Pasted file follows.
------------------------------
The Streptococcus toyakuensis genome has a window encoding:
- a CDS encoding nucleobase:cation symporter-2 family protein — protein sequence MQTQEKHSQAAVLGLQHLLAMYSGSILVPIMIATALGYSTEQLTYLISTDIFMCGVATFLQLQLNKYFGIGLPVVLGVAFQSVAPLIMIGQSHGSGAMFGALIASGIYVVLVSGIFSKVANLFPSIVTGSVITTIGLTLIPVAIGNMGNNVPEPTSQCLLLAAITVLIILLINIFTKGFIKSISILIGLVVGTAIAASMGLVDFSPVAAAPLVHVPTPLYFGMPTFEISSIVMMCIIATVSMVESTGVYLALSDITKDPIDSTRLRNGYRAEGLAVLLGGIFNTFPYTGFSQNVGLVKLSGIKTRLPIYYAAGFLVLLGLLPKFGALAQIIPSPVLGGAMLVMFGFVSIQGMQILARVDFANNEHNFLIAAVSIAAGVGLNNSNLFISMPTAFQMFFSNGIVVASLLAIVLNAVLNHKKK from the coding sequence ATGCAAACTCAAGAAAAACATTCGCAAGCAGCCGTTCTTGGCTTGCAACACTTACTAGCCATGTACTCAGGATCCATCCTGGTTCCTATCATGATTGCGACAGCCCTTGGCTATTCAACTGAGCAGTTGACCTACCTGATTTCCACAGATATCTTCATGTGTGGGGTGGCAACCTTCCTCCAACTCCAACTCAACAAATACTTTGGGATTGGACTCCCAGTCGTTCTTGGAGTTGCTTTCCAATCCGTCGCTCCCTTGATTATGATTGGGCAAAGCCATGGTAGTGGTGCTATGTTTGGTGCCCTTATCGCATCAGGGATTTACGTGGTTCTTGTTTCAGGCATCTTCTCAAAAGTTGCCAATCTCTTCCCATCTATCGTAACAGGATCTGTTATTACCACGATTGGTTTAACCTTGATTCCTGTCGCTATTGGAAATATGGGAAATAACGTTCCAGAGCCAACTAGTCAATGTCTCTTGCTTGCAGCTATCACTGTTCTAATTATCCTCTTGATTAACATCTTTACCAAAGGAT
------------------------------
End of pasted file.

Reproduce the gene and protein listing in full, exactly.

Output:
The Streptococcus toyakuensis genome has a window encoding:
- a CDS encoding nucleobase:cation symporter-2 family protein — protein sequence MQTQEKHSQAAVLGLQHLLAMYSGSILVPIMIATALGYSTEQLTYLISTDIFMCGVATFLQLQLNKYFGIGLPVVLGVAFQSVAPLIMIGQSHGSGAMFGALIASGIYVVLVSGIFSKVANLFPSIVTGSVITTIGLTLIPVAIGNMGNNVPEPTSQCLLLAAITVLIILLINIFTKGFIKSISILIGLVVGTAIAASMGLVDFSPVAAAPLVHVPTPLYFGMPTFEISSIVMMCIIATVSMVESTGVYLALSDITKDPIDSTRLRNGYRAEGLAVLLGGIFNTFPYTGFSQNVGLVKLSGIKTRLPIYYAAGFLVLLGLLPKFGALAQIIPSPVLGGAMLVMFGFVSIQGMQILARVDFANNEHNFLIAAVSIAAGVGLNNSNLFISMPTAFQMFFSNGIVVASLLAIVLNAVLNHKKK from the coding sequence ATGCAAACTCAAGAAAAACATTCGCAAGCAGCCGTTCTTGGCTTGCAACACTTACTAGCCATGTACTCAGGATCCATCCTGGTTCCTATCATGATTGCGACAGCCCTTGGCTATTCAACTGAGCAGTTGACCTACCTGATTTCCACAGATATCTTCATGTGTGGGGTGGCAACCTTCCTCCAACTCCAACTCAACAAATACTTTGGGATTGGACTCCCAGTCGTTCTTGGAGTTGCTTTCCAATCCGTCGCTCCCTTGATTATGATTGGGCAAAGCCATGGTAGTGGTGCTATGTTTGGTGCCCTTATCGCATCAGGGATTTACGTGGTTCTTGTTTCAGGCATCTTCTCAAAAGTTGCCAATCTCTTCCCATCTATCGTAACAGGATCTGTTATTACCACGATTGGTTTAACCTTGATTCCTGTCGCTATTGGAAATATGGGAAATAACGTTCCAGAGCCAACTAGTCAATGTCTCTTGCTTGCAGCTATCACTGTTCTAATTATCCTCTTGATTAACATCTTTACCAAAGGAT